Separately, Facebook said on Wednesday that it will make vaccines mandatory for employees in the U.S. who work in offices. Exceptions will be made for medical and other reasons. Google announced a similar policy earlier in the day.
The Menlo Park, California-based company earned $10.39 billion, or $3.61 per share, in the April-June period. That’s up from $5.18 billion, or $1.80 per share, a year earlier. Revenue jumped 56% to $28.58 billion from $18.32 billion. Analysts, on average, were expecting earnings of $3.04 per share and revenue of $24.85 billion, according to a poll by FactSet.
Advertising revenue growth was driven by a 47% year-over-year increase in the average price per ad and a 6% increase in the number of ads shown to people. Facebook said it expects ad prices, not the amount of ads it delivers, to continue to drive growth.
The company predicted uncertainty for 2021 back in January, saying its revenue in the latter half of the year could face significant pressure. Because revenue grew so quickly in the second half of 2020, Facebook said at the time that it could have trouble keeping up that pace.
Williamson said the third quarter will be an important one for the company, “as the full effects of the Apple update take hold.”
“We will have a much better sense of how well Facebook has been able to adjust its core ad targeting products to manage the reduced amount of information it can tap into,” she said.
Facebook had 2.9 billion monthly users as of June, up 7% from a year earlier.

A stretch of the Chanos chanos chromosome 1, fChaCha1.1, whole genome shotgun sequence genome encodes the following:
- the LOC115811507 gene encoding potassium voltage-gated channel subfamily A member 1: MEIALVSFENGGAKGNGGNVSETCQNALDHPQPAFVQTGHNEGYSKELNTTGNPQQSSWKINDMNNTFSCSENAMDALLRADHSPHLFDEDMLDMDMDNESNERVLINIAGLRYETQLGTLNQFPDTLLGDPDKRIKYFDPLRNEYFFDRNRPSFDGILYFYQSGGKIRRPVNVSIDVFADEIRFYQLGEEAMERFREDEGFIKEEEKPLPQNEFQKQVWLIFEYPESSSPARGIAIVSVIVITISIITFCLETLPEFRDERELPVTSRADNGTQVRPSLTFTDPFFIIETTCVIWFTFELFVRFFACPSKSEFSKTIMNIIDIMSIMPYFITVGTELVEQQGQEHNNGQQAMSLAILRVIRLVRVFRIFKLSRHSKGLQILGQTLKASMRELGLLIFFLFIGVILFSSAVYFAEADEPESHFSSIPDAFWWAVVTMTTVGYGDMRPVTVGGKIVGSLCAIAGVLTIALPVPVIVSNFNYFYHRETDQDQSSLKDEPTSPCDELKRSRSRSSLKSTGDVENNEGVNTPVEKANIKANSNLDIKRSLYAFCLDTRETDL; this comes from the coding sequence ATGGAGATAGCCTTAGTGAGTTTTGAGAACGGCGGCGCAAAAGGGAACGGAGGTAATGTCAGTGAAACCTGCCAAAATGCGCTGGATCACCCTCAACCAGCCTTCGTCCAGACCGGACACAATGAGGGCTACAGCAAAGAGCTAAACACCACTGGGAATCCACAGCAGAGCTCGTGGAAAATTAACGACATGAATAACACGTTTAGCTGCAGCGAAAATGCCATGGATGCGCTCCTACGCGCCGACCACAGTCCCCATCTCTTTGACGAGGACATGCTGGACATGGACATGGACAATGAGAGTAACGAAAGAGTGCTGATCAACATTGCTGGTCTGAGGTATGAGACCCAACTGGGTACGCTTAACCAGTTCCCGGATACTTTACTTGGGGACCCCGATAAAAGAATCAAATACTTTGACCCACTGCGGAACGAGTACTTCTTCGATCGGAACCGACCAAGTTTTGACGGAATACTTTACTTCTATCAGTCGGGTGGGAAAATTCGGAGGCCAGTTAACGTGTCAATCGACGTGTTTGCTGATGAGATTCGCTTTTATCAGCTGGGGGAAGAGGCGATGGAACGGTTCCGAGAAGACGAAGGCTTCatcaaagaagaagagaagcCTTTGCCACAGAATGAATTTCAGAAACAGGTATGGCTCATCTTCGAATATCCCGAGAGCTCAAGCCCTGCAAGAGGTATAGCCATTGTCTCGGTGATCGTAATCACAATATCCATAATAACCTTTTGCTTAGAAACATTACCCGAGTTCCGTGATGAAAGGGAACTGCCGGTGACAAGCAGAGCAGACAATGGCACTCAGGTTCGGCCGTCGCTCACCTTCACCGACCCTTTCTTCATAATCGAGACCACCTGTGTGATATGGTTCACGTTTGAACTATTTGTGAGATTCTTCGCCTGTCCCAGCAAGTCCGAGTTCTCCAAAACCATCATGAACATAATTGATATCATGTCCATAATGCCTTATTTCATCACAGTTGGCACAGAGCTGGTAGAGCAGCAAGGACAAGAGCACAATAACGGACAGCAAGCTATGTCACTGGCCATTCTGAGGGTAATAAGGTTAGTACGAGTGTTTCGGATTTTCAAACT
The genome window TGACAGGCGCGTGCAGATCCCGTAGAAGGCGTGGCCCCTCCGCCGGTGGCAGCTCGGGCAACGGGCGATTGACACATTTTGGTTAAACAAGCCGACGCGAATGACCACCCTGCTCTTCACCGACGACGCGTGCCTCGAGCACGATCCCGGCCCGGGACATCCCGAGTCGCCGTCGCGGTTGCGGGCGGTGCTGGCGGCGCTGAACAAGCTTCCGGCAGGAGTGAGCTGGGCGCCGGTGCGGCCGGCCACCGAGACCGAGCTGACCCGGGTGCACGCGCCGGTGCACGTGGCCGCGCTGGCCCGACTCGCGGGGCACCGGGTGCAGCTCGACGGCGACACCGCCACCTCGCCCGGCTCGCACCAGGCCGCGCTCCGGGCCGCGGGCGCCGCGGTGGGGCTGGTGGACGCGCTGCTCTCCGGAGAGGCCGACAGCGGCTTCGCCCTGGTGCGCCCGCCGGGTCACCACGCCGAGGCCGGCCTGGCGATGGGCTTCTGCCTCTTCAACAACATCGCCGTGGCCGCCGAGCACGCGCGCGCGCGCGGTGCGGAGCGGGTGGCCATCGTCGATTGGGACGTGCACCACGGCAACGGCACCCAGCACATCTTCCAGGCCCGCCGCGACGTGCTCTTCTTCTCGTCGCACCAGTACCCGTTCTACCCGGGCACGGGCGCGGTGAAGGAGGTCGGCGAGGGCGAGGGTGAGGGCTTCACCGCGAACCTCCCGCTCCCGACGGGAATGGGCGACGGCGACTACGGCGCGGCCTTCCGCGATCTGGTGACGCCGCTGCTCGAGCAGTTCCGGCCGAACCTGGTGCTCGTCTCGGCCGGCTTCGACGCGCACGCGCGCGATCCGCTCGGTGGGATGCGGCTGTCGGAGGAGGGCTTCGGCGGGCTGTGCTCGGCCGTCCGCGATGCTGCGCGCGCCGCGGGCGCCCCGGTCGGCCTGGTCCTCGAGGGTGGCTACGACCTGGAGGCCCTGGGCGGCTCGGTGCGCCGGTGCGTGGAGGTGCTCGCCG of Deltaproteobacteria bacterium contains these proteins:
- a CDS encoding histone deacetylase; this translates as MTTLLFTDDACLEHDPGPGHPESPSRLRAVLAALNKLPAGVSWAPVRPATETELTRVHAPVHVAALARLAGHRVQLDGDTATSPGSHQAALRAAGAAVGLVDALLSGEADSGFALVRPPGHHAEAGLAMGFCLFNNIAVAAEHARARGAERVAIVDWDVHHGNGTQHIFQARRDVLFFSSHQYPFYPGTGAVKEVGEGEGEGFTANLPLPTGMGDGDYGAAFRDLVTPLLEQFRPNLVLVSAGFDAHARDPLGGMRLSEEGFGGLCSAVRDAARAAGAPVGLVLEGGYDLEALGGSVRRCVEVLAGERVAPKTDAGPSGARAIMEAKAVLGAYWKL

Shares fell $11.77, or 3.2%, to $373.28 in after-hours trading. Earlier in the day, the stock hit an all-time high of $377. 55 in anticipation of the results, so the decline wasn’t unexpected.
This request is not new, as the Big Tech revealed earlier in May that developers must declare their safety information within a deadline between October and April.
However, Google decided this week to provide more details on the kind of data developers need to provide for the new mandatory policy.
The app policies will allow users to view safety and privacy guidelines before downloading the app, which will let them understand how their data is collected, protected, and used in advance.
The safety section on the Play Store will require app developers to disclose their security practices, including information on data encryption, whether an app follows Google’s families policy, and whether users will have a choice to share data.
The safety section is currently due to start appearing in app descriptions in the first quarter of 2022.
Google in a blog post disclosed screenshots of what the safety section might look like. Yet, the company said that the design is subject to change.
There’s also a “see details” option to get more specifics on what collected data is used for, and whether the collection is essential for using the app.